Someone once commented that he must have been a very cute puppy with his white paws and chest, floppy ears and white tail tip. He was a gentle soul who shared his life with you for nearly 15 years. Then, you left it to someone else to care for him in his old age. You left it to someone else to carry him outside the last two months of his life, when he could no longer handle the stairs. You left it to someone else to clean his messes the last few days of his life when he no longer had the strength to walk to the door. You left it to someone else to make the agonizing end-of-life decision.

I wanted to let you know that, after you abandoned him, Blacky didn't starve to death. He didn't freeze to death or meet with an accident. He died peacefully and as painlessly as possible. You should have been there to comfort him. You owed him that. Dawn
I had the pleasure of meeting Blackie and his extraordinary care-giver last summer. Blackie had other friends so he was never alone, he had a yard so he could snooze in a favorite sunny spot, and best of all he had the amazing and selfless people that took him in. He was such a gentle soul and God has truly gained a gem in His pack.
This letter was written by Dawn. She is my co-director at the shelter. Dawn took in Blackie because she knew he was virtually unadoptable with his disabiilties. She loved and cared for him till the day she let him go to the other side of the bridge. She took care of the veterinarian bills, medications, food and anything else he needed out of her own pocket. When we learned who had owned Blackie I called her and she told me she didn't want him because of the trouble he was becoming due to his vision and tumors. So, at that minute Blackie's luck changed for the better and Dawn became his family, along with those of us who also fell in love with him.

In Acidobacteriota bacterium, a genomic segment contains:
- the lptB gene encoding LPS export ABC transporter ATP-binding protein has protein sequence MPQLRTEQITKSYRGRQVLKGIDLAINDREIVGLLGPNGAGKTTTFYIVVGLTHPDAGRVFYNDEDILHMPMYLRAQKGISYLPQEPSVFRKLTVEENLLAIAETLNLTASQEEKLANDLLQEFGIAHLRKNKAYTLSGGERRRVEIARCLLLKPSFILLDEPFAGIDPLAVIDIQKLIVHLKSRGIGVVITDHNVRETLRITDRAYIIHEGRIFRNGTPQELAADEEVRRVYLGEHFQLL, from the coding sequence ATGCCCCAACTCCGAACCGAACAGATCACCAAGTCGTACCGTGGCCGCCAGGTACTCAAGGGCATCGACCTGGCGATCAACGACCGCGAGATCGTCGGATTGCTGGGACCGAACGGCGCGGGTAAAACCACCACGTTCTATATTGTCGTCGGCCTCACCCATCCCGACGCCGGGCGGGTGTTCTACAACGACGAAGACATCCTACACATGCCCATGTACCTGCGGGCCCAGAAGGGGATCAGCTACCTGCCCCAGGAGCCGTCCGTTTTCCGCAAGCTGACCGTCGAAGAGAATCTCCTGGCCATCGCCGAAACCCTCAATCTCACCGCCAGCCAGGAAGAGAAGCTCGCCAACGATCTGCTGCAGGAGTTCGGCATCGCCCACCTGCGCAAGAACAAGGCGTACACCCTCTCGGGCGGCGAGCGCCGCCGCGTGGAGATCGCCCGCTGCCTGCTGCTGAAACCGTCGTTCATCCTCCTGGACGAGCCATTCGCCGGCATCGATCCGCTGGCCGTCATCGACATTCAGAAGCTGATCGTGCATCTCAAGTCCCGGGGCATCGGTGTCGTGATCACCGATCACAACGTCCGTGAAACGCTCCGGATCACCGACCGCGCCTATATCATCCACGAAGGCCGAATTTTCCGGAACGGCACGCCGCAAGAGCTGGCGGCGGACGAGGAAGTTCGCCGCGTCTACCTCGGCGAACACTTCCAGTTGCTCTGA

In addition to the animals living with Dawn, I have three shelter dogs living at my house. Unwanted, they were dropped off at the shelter. At that time we were in Pocahontas and had no room for them so they came home with me and they are still with me. In addition to those three I have been in Dawn's shoes by taking on two other dogs who were ill and terminal. One little rat terrier, Sadie, was partially blind, didn't hear real well and had a mammary tumor. She was given three months to live, but she made it 11 months with me before the tumor got so large it created problems with her breathing. I was with her when she took her last breath because her owners didn't want to be bothered with her end of life inconveniences. Nellie the American Bulldog battled thyroid and kidney problems. She came to our home and ran and played with the other dogs in our family until she could no longer stand. I carried her outside many times to be where she loved to be during her last couple of weeks with us. Sadly, I held her head while she too passed away when her kidneys failed. Again, all their end of life expenses were paid by me, not the shelter, and we will do it again and again until we can no longer physically do it. Dawn and I don't want credit, accolades or pats on the back. We aren't the only ones who give respite to these sweet creatures and we appreciate anyone who shares our cause. We want to love these forgotten souls while they are in this world and continue to pray that people wake up and realize that when they take on the responsibility of an animal's life, it is for the length of their life, not until they become an inconvenience. And also, we want people to realize that the animal shelter does not operate on air. It takes a lot of money to provide a shelter with a roof, utilities, food, vet care, medical supplies, litter, cleaning supplies and people to care for the animals. We operate solely on donations and every dollar donated makes a difference. Every spare dollar Dawn and I have has gone to the shelter the last two years for the care of the animals who find their way to us. We are unpaid directors who give countless hours and dollars to the shelter and are so proud of how far the shelter has come, however, there is so much more to do and we are dependent on the kindness of others to help us move forward. We thank everyone who has donated to our shelter and hope you continue to support our mission.